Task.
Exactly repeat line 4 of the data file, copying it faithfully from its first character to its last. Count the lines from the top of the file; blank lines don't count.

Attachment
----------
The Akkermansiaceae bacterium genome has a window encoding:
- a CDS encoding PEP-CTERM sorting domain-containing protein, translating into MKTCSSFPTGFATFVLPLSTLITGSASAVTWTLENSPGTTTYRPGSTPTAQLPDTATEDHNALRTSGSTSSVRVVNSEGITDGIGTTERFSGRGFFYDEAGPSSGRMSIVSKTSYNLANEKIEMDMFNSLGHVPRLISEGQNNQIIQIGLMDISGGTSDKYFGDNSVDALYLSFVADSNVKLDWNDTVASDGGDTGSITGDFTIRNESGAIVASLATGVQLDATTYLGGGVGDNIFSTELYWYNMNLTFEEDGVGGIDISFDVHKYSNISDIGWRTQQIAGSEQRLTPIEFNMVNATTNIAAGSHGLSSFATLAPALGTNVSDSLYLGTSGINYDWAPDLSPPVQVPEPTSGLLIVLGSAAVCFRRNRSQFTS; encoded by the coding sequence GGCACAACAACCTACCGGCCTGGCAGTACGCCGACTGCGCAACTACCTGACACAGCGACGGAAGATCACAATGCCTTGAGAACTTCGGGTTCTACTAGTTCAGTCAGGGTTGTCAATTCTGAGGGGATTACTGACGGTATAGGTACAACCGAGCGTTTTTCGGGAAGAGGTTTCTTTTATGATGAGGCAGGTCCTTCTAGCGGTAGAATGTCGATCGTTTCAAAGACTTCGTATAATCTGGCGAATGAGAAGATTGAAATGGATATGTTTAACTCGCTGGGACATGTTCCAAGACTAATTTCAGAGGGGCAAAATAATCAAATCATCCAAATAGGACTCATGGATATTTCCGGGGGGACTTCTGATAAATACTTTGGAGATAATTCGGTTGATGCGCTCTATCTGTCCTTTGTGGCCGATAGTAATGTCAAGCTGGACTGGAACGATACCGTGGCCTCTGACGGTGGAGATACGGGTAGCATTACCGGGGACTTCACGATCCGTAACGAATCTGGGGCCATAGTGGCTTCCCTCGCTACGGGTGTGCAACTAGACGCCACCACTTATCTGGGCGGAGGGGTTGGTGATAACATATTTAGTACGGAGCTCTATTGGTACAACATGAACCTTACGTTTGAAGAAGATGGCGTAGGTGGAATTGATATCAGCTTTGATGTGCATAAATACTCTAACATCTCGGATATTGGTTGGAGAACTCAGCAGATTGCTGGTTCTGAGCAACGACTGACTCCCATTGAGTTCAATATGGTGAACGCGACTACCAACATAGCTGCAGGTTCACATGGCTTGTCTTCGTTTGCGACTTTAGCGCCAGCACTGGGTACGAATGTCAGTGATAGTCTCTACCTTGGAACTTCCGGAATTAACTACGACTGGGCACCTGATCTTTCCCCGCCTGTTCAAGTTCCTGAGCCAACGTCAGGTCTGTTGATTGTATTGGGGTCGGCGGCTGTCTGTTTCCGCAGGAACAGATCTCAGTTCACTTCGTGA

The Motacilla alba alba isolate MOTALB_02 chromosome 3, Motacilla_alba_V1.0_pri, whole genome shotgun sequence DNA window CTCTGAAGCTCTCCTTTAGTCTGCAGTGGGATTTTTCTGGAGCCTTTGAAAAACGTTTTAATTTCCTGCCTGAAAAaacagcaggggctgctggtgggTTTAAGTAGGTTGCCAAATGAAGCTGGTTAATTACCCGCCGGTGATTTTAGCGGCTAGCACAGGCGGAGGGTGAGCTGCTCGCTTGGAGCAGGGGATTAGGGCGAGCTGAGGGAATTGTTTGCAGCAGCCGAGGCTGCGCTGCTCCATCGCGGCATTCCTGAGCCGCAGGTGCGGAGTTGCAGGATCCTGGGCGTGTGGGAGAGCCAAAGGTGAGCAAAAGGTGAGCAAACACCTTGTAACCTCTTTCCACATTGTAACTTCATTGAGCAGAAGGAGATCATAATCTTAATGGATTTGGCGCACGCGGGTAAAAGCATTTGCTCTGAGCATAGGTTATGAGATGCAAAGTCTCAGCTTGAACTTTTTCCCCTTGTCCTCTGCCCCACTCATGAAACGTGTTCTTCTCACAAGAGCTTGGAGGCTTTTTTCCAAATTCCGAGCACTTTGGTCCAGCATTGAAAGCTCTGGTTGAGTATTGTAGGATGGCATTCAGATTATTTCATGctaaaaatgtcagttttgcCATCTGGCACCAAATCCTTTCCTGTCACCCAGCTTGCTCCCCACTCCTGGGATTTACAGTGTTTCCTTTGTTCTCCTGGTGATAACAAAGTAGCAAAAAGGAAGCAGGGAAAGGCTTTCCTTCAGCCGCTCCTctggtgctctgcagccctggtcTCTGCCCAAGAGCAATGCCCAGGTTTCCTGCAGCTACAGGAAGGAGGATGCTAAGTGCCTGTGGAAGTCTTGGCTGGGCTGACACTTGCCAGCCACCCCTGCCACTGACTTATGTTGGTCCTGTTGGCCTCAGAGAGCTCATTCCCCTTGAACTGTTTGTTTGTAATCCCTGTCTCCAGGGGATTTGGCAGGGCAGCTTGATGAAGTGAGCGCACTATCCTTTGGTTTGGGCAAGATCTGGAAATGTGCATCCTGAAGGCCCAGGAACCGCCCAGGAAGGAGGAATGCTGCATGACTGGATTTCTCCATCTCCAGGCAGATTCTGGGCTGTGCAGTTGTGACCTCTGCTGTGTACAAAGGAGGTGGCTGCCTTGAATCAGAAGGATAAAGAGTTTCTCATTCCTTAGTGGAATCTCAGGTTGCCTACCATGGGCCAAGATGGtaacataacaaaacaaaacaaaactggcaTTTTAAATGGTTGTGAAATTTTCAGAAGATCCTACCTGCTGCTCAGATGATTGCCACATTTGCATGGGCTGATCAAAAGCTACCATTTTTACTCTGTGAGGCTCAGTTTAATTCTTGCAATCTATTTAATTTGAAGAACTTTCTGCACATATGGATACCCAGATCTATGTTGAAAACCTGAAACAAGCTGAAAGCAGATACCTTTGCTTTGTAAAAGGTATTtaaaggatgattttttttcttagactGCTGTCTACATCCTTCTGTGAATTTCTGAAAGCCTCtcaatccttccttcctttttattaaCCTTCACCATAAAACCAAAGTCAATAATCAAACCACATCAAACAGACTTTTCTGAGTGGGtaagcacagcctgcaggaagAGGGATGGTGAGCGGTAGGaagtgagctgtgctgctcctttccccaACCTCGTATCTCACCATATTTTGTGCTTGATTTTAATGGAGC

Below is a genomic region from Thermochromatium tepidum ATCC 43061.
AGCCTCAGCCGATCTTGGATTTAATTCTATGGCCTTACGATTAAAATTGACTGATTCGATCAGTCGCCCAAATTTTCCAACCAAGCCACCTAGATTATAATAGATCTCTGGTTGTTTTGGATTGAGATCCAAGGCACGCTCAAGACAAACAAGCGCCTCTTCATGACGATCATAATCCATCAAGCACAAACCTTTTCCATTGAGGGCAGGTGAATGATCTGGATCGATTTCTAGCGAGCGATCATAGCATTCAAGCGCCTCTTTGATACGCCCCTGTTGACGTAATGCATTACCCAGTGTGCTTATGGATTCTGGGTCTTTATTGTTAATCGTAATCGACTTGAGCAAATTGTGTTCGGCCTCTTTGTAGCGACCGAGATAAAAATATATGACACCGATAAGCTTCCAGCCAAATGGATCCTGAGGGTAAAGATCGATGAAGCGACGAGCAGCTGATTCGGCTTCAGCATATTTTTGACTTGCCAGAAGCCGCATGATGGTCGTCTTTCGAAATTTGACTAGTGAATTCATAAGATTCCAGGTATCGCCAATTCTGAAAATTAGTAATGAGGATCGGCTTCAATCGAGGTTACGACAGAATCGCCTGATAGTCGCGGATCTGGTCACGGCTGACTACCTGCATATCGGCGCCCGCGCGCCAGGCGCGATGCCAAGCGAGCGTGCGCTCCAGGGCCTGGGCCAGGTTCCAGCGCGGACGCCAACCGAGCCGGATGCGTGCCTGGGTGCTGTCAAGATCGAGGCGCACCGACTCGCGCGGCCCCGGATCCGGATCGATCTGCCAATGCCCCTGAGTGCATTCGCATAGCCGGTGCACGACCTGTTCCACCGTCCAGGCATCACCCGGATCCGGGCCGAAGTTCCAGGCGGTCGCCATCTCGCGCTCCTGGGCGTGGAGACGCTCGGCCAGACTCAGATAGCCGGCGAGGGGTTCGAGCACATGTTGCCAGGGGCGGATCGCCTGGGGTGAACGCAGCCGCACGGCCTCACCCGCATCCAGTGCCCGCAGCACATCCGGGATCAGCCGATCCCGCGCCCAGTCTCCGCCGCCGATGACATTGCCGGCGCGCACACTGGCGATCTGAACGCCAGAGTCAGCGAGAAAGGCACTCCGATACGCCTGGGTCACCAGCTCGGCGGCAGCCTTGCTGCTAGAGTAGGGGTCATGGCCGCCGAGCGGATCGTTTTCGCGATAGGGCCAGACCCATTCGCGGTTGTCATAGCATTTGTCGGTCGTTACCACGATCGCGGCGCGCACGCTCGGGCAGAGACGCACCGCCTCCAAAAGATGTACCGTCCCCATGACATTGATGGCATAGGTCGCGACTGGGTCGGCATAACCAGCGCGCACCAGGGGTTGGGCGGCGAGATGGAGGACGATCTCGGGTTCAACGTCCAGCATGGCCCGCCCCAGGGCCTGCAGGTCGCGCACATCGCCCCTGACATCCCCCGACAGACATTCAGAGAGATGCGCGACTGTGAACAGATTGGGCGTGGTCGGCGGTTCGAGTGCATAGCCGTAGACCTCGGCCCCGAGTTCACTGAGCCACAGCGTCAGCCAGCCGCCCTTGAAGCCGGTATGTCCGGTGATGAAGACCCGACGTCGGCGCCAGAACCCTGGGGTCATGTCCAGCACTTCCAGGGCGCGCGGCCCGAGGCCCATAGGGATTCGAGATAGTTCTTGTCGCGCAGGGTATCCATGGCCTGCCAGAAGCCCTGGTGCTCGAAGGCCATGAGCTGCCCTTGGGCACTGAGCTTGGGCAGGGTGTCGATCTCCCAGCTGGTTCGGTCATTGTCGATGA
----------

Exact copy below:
Below is a genomic region from Thermochromatium tepidum ATCC 43061.